The idea that blacks do not pull resources together or do not invest in their neighborhoods is an exaggeration at best, a myth at worst. Several African communities in the United States, where I live, have welfare funds that are used to meet a variety of needs of its members and to fund relief in times of emergencies. I have personally encountered a few efforts by African groups on the internet to coordinate relief efforts for affected members. Blacks do invest in their communities, although I agree that they should do more. Magic Johnson has built one of the best models of a community economy. Through his Magic theatre and other businesses, the former NBA player is almost exclusively invested in the Inner Cities. I also know of several other wealthy black celebrities who have invested heavily in both for-profit and non-profit businesses and NGOs in black communities.

It is simply not true that high profile blacks have failed to contribute to the New Orleans relief efforts. Michael Jackson is organizing a mini-concert to record, along with several black musicians, a song that he wrote specially to aid the relief efforts in New Orleans. Proceeds from the recording will go towards the relief efforts. MOST black celebrities have equally donated to the Katrina relief fund. I know that the NBA, a predominantly black organization, has made a hefty donation, and that individual NBA players, most of whom are blacks, have donated generously to the fund.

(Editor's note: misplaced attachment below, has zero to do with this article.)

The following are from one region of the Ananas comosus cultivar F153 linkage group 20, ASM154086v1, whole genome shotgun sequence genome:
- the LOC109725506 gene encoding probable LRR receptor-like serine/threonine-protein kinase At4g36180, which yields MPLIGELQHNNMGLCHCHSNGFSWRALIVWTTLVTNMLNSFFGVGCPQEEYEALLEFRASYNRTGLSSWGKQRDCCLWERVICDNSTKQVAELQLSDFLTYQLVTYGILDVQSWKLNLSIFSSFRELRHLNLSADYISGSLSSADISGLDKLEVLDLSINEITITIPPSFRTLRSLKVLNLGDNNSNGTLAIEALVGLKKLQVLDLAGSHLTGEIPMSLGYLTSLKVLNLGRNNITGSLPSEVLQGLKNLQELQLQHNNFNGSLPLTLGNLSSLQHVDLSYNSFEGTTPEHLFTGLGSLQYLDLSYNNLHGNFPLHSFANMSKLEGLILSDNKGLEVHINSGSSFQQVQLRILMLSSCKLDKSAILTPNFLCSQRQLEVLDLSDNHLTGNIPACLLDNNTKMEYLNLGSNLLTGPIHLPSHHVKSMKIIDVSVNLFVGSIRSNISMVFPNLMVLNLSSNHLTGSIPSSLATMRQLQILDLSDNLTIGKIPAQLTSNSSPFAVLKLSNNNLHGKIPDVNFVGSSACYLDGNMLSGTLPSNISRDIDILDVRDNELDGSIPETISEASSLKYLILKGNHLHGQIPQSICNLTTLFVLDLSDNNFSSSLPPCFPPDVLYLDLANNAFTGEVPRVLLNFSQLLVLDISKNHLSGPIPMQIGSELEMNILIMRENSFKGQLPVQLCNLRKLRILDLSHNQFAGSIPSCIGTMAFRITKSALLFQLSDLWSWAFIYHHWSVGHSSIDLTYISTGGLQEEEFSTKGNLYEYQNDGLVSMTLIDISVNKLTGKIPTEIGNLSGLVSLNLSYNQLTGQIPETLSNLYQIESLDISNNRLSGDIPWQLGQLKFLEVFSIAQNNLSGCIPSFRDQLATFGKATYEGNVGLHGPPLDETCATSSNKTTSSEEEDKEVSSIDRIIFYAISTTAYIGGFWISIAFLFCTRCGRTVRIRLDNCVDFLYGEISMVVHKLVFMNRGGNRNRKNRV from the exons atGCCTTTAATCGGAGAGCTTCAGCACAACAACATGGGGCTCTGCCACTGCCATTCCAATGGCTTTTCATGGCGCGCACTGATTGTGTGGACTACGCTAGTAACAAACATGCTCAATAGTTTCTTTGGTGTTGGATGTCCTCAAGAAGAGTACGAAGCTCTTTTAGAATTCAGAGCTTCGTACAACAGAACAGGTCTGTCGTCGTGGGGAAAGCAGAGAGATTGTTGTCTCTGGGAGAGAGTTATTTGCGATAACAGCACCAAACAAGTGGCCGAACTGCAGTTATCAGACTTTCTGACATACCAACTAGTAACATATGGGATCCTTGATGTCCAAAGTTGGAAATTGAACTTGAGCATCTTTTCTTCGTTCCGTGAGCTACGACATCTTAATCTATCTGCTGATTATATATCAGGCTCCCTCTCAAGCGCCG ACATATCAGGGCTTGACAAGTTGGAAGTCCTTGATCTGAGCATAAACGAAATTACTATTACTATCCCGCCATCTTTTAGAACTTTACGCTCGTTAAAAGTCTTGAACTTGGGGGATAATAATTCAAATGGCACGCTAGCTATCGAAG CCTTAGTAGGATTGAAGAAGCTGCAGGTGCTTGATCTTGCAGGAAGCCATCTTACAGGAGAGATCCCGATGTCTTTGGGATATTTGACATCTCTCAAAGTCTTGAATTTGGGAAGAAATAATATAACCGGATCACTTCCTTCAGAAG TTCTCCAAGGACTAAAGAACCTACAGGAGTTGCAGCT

Oprah Winfrey, whom I am no big fan of, has, to her credit, been actively involved in the New Orleans relief efforts, using her status to mobilize the resources of a committed group of black entertainment personalities that includes Jamie Fox. She has been filming her talk show from the site of the disaster for the past few days.

In view of these facts attesting to an unprecedented involvement of black celebrities in helping victimized blacks, I do not see any basis for Ayittey's indictment of the African-American club of millionaires.